Tag Archives: Chateau Marquis d’Alesme

Wine and dine your way through the Bordeaux vines.

In 2016 I posted about the Chateaux in Bordeaux opening restaurants to better showcase their wines. Given their success, and the increased sophistication of wine tourism in Bordeaux, more properties have since joined the party so here are a few updates of not-to-miss dining opportunities on your next Bordeaux wine tour.

Château Troplong Mondot opened the Les Belles Perdrix restaurant in 2012 when the chateau started offering casual dining for guests staying in their guest rooms. Chef David Charrier was awarded his first Michelin star in 2016. Under new ownership and management since 2017, the cellars and the restaurant are undergoing a complete renovation and will reopen the stunning terrace with some of the best views in the region, in 2021. In the meantime, you can sample Charrier’s cuisine if you book a tour of the vineyards. The sommelière, Celine, will take you on a tour through the vines in their Landrover to finish with a tasting of five wines accompanied by delicious ‘amuses bouches’ created by the chef.

Troplong defender

Rather than create a restaurant at the property,  Chateau Angelus, purchased  Le Logis de La Cadène in 2013, one of Saint Emilion’s oldest restaurants in the heart of the medieval town.  They won a Michelin star in 2017 thanks to the skill of chef Alexandre Baumard. It too, has a wonderful shady terrace for sunny days but a word of warning – wear sensible shoes, as it’s half way down a very steep slope!   You can also sample their cuisine on the go, this June they opened Les Paniers du Logis, a fast food outlet with a difference. All the meals are home-made; from local products and served in reusable glass bocaux (big jam jars), including delicious desserts, pates jams and of course bottles of wine.

Paniers du logis

Sauternes has now joined the party. This year saw the opening of the Lalique Hotel in Chateau Lafaurie Peyraguey. Under the new ownership of Sylvio Denz, the hotel opened in June this year – a 400th birthday present to the estate.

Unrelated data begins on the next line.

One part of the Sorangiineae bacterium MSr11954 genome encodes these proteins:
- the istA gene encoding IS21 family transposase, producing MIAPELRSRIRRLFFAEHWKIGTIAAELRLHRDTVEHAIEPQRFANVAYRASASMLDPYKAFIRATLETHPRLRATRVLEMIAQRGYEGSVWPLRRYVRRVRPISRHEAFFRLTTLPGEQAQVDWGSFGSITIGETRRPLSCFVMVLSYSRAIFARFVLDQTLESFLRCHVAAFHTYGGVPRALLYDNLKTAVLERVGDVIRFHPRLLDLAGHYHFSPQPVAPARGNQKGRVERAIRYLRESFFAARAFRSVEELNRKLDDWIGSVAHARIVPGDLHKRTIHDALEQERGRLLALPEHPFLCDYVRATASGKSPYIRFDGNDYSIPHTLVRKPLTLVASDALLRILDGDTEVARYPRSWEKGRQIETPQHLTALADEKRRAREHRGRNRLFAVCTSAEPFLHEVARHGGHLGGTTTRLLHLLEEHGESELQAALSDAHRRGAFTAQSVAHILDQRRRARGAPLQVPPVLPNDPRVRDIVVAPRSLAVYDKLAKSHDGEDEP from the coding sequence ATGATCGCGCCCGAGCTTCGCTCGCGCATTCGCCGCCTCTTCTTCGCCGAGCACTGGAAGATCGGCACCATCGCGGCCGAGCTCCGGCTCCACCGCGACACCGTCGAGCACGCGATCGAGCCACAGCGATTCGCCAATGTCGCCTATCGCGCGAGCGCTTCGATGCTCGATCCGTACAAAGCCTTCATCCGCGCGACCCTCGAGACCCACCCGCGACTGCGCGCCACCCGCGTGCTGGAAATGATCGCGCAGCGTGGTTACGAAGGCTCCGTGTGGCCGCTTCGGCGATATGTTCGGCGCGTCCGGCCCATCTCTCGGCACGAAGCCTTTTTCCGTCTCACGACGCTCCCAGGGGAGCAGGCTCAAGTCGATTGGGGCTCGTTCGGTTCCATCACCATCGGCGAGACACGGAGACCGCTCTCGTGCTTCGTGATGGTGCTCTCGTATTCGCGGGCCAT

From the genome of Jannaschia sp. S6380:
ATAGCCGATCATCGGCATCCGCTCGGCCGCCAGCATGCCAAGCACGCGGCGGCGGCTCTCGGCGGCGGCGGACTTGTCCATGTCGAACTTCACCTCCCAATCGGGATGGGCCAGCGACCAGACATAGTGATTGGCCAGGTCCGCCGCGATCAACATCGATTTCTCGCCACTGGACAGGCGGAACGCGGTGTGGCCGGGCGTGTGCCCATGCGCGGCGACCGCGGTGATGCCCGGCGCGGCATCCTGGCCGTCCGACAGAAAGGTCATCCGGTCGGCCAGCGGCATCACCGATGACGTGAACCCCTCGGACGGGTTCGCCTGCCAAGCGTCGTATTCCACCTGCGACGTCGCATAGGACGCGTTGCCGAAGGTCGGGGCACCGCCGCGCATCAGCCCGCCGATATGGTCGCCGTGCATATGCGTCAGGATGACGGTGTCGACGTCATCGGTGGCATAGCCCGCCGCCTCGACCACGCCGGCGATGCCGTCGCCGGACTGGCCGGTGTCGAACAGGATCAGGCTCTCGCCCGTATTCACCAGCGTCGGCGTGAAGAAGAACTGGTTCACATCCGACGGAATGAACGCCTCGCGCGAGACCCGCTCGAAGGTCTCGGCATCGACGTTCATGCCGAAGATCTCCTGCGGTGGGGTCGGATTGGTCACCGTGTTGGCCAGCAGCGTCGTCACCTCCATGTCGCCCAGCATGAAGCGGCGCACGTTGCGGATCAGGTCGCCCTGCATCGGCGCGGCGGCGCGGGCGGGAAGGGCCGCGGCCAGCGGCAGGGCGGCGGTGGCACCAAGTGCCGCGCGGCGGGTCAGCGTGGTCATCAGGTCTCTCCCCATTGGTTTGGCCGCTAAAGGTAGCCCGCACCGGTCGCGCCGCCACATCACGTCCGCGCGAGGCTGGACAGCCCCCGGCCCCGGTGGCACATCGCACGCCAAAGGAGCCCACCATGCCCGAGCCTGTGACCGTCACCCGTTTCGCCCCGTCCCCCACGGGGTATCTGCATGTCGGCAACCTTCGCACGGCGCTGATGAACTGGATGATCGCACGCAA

Jérôme Schilling, the former executive chef of Villa René Lalique, (two Michelin stars) runs the restaurant. Given the quality of both the cuisine and the service a Michelin star must surely be on its way. The rooms are beautiful too, so don’t worry about driving home; have that last glass of Sauternes!

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The foodie revolution in Sauternes started at the beginning of the year  with the opening of La Chapelle, a restaurant in the beautiful old chapel of Chateau Guiraud. As well as Château Guiraud by the glass, they have a really good selection of half bottles of Sauternes and Barsac on the wine list, a great way to taste your way across the appellation.

Malrome

Just across the Garonne is the Entre deux Mers, sadly overlooked by wine tourists, but the restaurant at Chateau Malromé might just be the thing to get them there. Chateau Malromé is famous for the previous owners; the family of Toulouse Lautrec. The impressive 16th century chateau has been completely renovated by the Huynh family and continues to welcome visitors to discover the home of the artist as well as the wines. The contemporary restaurant Adele by Darroze in partnership with neighboring Langon institution Maison Claude Darroze.  Opened in the chateau earlier this year it has a beautiful terrace off the main courtyard (we do like alfresco dining in Bordeaux!). Managed by Jean-Charles Darroze with Chef Sébastien Piniello the modern setting is perfect for a cuisine that reflects both local and Asian influences of the two families.